A health care professional may take a blood sample to look for certain biomarkers of cancer, such as cancer antigen 125 (CA-125). Having high levels of CA-125 is often linked to ovarian cancer, although it may indicate other conditions, too.

Those who have a higher risk of ovarian cancer, such as women with a family history of the disease, may need some tests even before there are any signs of cancer. For example, they may have CA-125 blood tests performed regularly or have genetic testing for gene mutations that increase their personal risk of ovarian cancer.

Read more about how ovarian cancer is diagnosed.

Common Symptoms of Ovarian Cancer

Many people with ovarian cancer don’t have symptoms, or they have symptoms that overlap with other conditions. Different types of ovarian cancer come with different symptoms. Common signs of epithelial and germ cell ovarian cancer are:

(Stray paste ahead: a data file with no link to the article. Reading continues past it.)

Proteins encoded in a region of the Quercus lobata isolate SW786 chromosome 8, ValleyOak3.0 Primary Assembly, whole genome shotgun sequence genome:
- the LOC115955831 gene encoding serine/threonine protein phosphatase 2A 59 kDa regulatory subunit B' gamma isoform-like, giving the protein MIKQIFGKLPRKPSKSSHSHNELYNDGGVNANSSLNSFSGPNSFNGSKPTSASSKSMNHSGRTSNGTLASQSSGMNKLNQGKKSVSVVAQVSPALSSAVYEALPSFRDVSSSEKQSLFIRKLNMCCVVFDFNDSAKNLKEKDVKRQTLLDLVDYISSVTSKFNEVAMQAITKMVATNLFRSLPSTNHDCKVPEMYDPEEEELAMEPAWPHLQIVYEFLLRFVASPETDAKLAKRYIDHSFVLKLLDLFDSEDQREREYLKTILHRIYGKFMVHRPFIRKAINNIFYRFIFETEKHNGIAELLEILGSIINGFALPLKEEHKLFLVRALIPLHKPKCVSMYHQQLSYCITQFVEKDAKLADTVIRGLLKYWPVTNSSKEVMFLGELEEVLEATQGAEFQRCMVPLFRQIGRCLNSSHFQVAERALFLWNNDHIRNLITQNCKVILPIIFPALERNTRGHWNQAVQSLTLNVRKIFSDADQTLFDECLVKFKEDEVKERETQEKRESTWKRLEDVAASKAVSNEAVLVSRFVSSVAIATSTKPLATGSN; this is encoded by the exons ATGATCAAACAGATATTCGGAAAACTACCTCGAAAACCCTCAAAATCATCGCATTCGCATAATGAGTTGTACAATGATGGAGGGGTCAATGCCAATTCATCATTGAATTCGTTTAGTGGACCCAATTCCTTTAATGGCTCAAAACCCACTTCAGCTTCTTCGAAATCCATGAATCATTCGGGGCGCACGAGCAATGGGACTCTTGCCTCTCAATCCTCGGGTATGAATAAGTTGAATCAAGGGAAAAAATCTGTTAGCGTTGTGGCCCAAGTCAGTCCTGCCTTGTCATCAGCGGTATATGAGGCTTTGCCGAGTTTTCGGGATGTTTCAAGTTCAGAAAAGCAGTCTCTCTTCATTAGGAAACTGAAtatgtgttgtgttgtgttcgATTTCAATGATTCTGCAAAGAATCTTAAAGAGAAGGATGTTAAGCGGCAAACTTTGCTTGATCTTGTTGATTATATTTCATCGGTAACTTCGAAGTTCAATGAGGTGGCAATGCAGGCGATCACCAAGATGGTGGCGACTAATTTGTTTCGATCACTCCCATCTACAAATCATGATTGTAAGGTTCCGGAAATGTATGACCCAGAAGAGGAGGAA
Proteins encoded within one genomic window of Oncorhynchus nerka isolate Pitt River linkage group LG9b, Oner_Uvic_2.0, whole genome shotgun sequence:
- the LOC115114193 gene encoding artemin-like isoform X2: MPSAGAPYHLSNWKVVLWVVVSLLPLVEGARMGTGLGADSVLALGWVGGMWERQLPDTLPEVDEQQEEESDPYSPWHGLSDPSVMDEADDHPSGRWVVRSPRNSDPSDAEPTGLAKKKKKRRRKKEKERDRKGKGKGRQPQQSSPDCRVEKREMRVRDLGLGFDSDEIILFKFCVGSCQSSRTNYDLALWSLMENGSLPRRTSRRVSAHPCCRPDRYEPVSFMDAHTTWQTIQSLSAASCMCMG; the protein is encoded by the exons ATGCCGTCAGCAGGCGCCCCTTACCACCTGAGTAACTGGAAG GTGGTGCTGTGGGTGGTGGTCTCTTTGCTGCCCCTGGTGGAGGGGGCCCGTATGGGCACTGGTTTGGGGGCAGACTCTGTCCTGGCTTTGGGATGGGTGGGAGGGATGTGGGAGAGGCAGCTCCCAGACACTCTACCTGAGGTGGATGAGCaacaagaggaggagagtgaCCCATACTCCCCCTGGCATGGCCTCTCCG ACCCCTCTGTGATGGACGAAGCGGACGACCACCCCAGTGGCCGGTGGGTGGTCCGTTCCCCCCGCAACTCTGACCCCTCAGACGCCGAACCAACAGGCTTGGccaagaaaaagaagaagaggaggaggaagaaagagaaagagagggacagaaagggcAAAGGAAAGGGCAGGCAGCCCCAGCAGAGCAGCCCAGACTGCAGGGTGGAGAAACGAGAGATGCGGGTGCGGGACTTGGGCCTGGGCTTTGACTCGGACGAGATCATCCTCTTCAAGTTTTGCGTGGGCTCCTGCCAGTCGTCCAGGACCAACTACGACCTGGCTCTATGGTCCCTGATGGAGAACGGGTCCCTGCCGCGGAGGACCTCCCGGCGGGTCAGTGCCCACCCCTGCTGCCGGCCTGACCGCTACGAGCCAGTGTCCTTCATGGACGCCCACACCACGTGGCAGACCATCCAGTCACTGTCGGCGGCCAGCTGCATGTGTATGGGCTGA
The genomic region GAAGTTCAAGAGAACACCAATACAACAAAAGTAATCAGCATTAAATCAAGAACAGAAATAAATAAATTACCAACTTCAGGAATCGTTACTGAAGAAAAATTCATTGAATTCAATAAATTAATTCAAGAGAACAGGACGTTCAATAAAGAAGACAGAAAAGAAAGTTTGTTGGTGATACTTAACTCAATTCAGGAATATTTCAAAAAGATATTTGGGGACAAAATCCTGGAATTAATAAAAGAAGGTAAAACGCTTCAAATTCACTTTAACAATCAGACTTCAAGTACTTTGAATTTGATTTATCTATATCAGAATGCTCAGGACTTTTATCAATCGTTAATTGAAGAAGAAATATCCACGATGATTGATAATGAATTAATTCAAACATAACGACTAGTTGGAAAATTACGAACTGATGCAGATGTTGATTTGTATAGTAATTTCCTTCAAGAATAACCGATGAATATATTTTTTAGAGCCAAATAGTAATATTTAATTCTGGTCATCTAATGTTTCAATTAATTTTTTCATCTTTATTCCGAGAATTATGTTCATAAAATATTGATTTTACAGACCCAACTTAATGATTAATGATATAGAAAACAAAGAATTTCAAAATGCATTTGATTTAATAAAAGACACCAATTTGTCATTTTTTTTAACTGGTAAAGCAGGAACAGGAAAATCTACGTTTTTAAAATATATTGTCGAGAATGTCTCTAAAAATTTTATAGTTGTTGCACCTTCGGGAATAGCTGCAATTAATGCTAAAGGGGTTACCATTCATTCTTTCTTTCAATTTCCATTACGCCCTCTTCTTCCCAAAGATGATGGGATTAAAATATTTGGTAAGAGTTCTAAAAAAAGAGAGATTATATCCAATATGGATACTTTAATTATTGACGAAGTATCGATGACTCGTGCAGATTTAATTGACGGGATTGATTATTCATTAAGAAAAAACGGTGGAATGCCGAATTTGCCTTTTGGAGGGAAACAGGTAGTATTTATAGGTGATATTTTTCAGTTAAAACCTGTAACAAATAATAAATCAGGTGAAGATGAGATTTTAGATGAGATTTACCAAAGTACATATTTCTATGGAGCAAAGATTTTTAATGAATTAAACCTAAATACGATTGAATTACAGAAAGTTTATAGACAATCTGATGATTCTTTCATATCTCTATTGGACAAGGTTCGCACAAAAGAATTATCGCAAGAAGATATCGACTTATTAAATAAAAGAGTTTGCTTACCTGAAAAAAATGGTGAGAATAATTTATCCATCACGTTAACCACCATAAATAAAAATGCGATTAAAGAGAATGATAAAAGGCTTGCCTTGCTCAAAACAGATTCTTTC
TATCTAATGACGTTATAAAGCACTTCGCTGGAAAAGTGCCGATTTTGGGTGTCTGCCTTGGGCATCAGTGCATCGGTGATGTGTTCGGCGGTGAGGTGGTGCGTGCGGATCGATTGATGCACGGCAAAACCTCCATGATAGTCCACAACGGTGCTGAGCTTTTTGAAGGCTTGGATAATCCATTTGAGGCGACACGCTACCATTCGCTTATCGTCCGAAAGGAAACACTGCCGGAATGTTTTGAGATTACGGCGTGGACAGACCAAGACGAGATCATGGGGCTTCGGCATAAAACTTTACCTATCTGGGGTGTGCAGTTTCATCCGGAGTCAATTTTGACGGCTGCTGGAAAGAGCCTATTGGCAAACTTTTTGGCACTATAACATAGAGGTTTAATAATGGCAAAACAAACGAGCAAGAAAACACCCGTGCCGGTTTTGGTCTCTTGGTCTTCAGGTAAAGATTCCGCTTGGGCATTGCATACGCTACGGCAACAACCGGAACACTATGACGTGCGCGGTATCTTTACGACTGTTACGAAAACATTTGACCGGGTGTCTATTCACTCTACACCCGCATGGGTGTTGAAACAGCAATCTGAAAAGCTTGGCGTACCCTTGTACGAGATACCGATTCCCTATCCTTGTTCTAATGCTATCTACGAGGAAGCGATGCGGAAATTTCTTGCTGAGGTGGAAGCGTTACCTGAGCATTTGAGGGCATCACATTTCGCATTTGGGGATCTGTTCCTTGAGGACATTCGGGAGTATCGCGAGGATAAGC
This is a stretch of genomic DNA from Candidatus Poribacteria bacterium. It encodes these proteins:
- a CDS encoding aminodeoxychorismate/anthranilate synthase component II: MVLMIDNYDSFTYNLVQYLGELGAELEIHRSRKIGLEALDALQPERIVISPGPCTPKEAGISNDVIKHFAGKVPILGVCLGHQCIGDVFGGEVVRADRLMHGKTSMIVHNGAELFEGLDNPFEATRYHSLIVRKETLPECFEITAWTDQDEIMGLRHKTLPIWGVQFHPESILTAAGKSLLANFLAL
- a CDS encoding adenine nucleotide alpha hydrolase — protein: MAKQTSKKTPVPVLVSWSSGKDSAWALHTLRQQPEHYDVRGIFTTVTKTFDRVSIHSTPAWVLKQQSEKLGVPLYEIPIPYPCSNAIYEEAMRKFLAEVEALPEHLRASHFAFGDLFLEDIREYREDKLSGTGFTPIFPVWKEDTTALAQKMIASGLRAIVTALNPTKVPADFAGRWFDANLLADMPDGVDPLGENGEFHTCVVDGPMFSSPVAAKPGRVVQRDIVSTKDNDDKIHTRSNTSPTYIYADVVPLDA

• Pelvic symptoms, such as a lump, swelling, or pain in the lower part of the abdomen
  • Frequent urination
  • Pain during sex
  • Abnormal vaginal discharge
  • Changes in your period
  • Gastrointestinal symptoms, like bloating, nausea, pain, or changes in bowel habits
  • Fatigue
  • Changes in appetite or weight

Stromal ovarian cancers may have slightly different symptoms, including:

  • Bloating
  • Sudden, severe abdominal pain
  • Abnormal bleeding or a sudden stop in bleeding
  • Body and facial hair growth
  • Periods or breast development in young girls before puberty

Not all of these symptoms necessarily indicate ovarian cancer. However, if these signs happen often, don’t go away after you try to treat them with diet or medication, or become more severe, it is a good idea to see your doctor.

Ovarian cancer treatments may also cause side effects, such as nausea, constipation, diarrhea, fatigue, and weight loss.

Types of Ovarian Cancer

Because there are many types of cells that make up the ovary, there are many types of ovarian cancer. Tumors may form from any of the three main ovarian cell types.

  • Epithelial cells form the outer surface of the ovary.